BusinessWeek ran an interesting story on business model innovation this week called “Mistakes Made On The Road To Innovation“. The article focuses on Kodak which reinvented itself yet can’t get ahead in the new markets.
Among other things, the article talks about how the speed at which new models take over markets is getting harder to manage:
“At its peak, Kodak was an icon of American technology innovation. Now it’s fighting to recover from a tech revolution that is strangling its core business. Kodak was late to recognize the problem, slow to react, and then went down the wrong innovation path.
Over time, all innovation gets commoditized. In this regard, business models are not different than products and services. So business model innovation must be a perpetual quest for renewal.
Look at how Dell, (DELL ) long the PC industry’s heavyweight champ, has suddenly become wobbly in the knees. It revolutionized the PC business by assembling computers to order for customers while eliminating the middleman. Now competitors have caught up with Dell’s efficiencies and are even undercutting its prices.”
What struck me in particular is the notion that business models must iterate the way new technologies iterate. Creativity should not be isolated as a product development or an engineering problem. Creativity must be part of a company’s approach to winning in the market.
If you think about this in terms of online media, it seems rather obvious. The banner innovation enabled the page view model to take off. Content targeting enabled the search market to explode. The success of those business models put parameters around the types of engineering problems to solve and opened lots of product creativity.
But business models beget business models and new revenue streams will continue to replace old ones. It can be frightening when the model you invested in becomes a commodity down the line and the company then has to decide how to redistribute its resources if it wants to grow again.
In the Kodak example, they didn’t catch on to the commoditization of digital cameras fast enough and now sit in a market of margin wars, fighting for positioning on increasingly crowded shelves that provide weaker and weaker yields. Without a deeper relationship with the photographer, Kodak is almost meaningless and the technologies they sell are totally replaceable.
The article adds that Apple’s music business is instructive. In iPod-land the connection between the hardware, software, media and revenue are all intertwined. And the more time and money a consumer invests in any one of those pieces, the harder it is for that person to end their relationship with Apple and all the related services in that market.
Kodak’s focused approach on doing one thing well is actually failing them as more innovative business models squeeze them out of markets.
Similarly, page view inventory is losing its value in the online media market. Ad inventory on the home page at mymediaproperty.com used to command a nice premium because it was unique and captured a targetable demographic. Most advertisers are smart enough to recognize the value of independent media brands to lend credibility to their marketing messages and willingly spend lots of money to support those brands. But, at the same time, most online media brands are struggling to communicate their customers’ marketing messages in meaningful ways.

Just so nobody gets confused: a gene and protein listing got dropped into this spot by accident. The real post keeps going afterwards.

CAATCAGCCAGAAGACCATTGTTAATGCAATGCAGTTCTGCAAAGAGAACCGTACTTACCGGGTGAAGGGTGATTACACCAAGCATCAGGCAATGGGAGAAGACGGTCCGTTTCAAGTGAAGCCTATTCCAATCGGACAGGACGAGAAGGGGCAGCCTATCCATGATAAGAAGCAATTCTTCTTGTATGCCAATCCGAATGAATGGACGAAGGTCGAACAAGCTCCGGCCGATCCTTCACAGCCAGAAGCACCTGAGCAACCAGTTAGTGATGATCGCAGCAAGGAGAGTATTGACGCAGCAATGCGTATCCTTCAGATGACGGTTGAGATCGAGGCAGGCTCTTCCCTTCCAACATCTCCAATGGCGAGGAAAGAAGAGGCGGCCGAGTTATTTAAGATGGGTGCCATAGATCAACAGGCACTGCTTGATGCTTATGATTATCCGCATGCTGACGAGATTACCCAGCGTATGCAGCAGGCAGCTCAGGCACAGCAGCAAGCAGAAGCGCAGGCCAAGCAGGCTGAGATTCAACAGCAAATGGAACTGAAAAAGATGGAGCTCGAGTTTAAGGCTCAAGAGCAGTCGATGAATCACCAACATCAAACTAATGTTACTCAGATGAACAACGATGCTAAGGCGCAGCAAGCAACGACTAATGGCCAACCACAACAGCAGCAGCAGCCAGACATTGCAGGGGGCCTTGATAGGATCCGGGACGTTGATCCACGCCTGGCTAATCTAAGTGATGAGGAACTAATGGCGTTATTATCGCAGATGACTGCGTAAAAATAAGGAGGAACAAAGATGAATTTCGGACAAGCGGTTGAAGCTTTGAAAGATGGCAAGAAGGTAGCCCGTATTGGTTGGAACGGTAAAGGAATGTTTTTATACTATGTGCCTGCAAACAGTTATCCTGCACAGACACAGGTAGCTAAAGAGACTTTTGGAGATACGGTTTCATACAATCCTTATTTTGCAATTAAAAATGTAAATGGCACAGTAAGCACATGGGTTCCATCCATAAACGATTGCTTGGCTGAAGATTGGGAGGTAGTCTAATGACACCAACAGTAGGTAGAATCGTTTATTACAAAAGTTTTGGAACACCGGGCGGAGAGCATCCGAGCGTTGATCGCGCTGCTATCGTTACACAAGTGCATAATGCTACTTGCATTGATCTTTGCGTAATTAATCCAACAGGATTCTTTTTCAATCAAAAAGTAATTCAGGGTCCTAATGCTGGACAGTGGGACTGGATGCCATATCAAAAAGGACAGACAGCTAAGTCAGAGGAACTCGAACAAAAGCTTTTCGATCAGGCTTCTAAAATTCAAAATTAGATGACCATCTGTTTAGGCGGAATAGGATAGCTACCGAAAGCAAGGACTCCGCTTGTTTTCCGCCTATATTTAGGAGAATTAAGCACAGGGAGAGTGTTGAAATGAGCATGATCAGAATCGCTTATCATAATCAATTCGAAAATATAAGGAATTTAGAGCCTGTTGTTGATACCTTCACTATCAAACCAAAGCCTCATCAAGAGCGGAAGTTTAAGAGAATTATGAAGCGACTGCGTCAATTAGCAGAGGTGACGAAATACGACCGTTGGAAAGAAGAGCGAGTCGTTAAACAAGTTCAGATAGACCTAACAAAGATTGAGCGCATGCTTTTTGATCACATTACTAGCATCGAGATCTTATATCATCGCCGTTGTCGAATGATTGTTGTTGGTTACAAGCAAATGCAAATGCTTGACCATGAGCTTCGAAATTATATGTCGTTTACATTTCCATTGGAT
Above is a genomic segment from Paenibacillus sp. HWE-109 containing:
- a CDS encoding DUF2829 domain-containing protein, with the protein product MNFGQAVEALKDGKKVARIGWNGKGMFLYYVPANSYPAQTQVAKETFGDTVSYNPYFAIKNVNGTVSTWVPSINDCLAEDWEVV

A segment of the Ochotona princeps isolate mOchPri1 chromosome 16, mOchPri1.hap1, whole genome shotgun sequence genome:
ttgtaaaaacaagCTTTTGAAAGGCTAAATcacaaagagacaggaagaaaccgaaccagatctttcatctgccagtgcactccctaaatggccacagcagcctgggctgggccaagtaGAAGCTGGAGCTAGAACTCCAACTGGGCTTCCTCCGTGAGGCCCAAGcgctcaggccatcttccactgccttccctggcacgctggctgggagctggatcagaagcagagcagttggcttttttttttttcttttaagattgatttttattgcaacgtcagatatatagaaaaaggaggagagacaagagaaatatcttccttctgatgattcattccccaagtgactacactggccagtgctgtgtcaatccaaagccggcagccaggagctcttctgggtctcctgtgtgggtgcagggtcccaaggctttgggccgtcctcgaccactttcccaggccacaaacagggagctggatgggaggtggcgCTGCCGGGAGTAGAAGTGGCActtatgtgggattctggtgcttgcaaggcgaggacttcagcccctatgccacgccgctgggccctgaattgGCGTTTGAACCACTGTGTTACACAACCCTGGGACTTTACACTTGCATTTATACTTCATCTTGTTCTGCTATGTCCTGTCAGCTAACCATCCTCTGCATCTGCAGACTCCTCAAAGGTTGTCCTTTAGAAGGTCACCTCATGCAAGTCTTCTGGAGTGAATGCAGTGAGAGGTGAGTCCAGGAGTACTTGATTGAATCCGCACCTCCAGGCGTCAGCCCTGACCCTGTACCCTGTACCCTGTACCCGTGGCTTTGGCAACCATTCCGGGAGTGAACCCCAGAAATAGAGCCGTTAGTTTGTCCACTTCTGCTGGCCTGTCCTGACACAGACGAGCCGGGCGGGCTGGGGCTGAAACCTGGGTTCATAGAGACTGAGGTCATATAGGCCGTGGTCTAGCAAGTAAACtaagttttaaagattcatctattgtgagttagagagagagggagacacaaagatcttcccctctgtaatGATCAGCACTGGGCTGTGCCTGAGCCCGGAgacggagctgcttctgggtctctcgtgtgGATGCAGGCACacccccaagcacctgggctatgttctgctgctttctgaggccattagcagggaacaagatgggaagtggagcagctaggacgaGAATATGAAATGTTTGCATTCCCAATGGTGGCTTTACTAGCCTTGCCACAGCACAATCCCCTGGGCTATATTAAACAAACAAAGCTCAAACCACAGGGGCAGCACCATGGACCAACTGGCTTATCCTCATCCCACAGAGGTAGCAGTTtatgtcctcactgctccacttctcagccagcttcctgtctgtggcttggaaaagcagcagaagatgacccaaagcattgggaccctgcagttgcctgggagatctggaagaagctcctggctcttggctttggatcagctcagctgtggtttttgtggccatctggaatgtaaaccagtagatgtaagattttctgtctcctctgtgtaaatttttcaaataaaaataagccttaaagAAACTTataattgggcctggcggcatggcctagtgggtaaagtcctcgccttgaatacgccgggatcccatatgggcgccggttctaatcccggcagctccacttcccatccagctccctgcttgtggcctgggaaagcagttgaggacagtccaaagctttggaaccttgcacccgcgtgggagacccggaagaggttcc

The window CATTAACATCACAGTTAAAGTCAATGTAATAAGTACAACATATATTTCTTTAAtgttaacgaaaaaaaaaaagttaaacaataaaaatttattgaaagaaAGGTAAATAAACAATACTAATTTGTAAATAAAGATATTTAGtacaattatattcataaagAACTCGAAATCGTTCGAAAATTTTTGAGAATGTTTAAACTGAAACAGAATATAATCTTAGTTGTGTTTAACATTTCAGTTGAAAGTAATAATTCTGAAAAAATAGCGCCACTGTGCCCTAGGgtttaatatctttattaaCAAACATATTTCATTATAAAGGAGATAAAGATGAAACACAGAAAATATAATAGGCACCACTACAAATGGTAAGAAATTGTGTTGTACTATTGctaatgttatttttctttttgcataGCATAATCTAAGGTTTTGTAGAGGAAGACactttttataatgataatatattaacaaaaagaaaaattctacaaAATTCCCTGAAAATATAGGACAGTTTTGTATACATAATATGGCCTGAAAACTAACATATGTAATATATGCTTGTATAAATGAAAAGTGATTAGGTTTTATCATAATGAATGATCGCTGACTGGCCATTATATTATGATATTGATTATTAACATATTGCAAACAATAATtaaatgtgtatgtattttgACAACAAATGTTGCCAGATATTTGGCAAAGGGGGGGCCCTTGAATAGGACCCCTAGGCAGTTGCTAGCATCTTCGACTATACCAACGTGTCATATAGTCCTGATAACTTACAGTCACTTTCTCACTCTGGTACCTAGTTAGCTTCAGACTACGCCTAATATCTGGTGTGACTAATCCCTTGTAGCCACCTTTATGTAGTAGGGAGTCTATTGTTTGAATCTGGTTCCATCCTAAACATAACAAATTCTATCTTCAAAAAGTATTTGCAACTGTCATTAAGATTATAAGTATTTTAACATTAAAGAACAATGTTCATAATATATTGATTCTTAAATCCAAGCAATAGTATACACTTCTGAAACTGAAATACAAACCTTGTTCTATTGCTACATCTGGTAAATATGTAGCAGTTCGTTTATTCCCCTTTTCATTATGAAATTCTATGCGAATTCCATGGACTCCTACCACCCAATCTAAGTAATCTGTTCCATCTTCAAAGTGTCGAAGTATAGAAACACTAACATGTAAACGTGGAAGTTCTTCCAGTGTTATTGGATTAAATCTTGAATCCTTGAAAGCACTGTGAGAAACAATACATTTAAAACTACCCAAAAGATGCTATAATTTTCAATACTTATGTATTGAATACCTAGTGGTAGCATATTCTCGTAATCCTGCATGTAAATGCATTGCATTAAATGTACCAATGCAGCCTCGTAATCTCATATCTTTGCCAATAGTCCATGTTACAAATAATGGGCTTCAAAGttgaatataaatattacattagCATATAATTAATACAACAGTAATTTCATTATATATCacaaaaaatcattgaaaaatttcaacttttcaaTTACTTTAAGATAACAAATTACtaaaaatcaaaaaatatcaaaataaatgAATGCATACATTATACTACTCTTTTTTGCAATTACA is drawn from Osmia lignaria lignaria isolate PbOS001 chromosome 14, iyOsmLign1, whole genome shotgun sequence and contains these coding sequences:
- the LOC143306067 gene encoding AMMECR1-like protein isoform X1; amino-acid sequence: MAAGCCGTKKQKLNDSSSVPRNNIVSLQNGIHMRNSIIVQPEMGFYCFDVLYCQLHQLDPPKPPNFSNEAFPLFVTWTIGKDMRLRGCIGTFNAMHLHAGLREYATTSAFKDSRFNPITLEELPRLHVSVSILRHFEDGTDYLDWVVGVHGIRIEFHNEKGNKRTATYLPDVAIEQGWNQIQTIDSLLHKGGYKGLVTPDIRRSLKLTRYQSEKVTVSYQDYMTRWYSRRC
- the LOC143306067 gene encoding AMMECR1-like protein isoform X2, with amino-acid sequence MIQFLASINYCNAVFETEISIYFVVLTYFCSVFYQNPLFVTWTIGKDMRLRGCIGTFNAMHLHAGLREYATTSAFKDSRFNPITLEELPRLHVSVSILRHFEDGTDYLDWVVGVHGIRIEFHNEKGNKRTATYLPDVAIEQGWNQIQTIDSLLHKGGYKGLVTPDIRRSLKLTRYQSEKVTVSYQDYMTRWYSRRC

Many advertisers are instead creating their own online brands rather than waiting for media companies to figure out that page views are an aging marketing platform.
I don’t have the answer to the diminishing returns on page views, but I think I know what the market could look like eventually…
Take the AllCrazyStyle mashup example. This site can tell me where to see music performances in my area that I might like by combining my listening behavior at last.fm and my saved locations at upcoming.org.
Where is the link to purchase tickets to each performance? Where is the link to buy the most recent album for each artist? AllCrazyStyle should be able to pull ad content from an ad network that knows what I’m most likely to click on, just like they can pull my listening behavior and location data.
They should be able to display ad content in whatever way makes the most sense in the user experience. I want those links to be there so that I don’t have to go hunting for them, and I want them intergated into the experience.
And like Apple, the more time and attention I invest into either last.fm or upcoming.org, the harder it is for me to end my relationship with any of them and all of the ancillary businesses associated with them.
Regardless of whether or not this concept works or makes any sense, the idea that innovation is a technical problem is short-sighted. Bad business models (or no model at all) perpetuate incomplete approaches to innovation and weak ideas.
When you’re battling in a commoditized market, you need to step back and steer the ship in another direction. Otherwise, you’re going to get sucked deeper and deeper into protecting assets with weaker values against heavier and heavier competition.
Like Kodak, you’ll fall behind all the innovators taking advantage of all the time you spend in meetings trying to figure out how to be more innovative.